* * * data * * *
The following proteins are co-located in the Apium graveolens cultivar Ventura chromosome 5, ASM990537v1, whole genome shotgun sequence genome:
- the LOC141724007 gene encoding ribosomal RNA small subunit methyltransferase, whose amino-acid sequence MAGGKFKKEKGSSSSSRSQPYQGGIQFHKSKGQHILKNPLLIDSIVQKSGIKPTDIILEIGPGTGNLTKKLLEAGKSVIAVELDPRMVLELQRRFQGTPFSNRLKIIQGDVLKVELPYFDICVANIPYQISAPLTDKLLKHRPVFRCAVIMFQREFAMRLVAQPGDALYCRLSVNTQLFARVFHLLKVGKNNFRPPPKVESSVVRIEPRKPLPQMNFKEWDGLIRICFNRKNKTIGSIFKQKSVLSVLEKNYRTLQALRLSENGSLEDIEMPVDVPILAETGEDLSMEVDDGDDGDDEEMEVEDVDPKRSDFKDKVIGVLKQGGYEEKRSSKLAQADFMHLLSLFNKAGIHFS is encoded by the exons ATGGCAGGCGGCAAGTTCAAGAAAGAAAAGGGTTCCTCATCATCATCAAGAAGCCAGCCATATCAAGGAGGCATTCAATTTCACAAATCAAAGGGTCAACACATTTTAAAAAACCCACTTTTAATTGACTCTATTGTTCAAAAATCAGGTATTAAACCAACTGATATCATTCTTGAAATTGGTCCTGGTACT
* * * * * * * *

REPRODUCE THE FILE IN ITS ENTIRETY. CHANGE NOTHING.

The following proteins are co-located in the Apium graveolens cultivar Ventura chromosome 5, ASM990537v1, whole genome shotgun sequence genome:
- the LOC141724007 gene encoding ribosomal RNA small subunit methyltransferase, whose amino-acid sequence MAGGKFKKEKGSSSSSRSQPYQGGIQFHKSKGQHILKNPLLIDSIVQKSGIKPTDIILEIGPGTGNLTKKLLEAGKSVIAVELDPRMVLELQRRFQGTPFSNRLKIIQGDVLKVELPYFDICVANIPYQISAPLTDKLLKHRPVFRCAVIMFQREFAMRLVAQPGDALYCRLSVNTQLFARVFHLLKVGKNNFRPPPKVESSVVRIEPRKPLPQMNFKEWDGLIRICFNRKNKTIGSIFKQKSVLSVLEKNYRTLQALRLSENGSLEDIEMPVDVPILAETGEDLSMEVDDGDDGDDEEMEVEDVDPKRSDFKDKVIGVLKQGGYEEKRSSKLAQADFMHLLSLFNKAGIHFS is encoded by the exons ATGGCAGGCGGCAAGTTCAAGAAAGAAAAGGGTTCCTCATCATCATCAAGAAGCCAGCCATATCAAGGAGGCATTCAATTTCACAAATCAAAGGGTCAACACATTTTAAAAAACCCACTTTTAATTGACTCTATTGTTCAAAAATCAGGTATTAAACCAACTGATATCATTCTTGAAATTGGTCCTGGTACT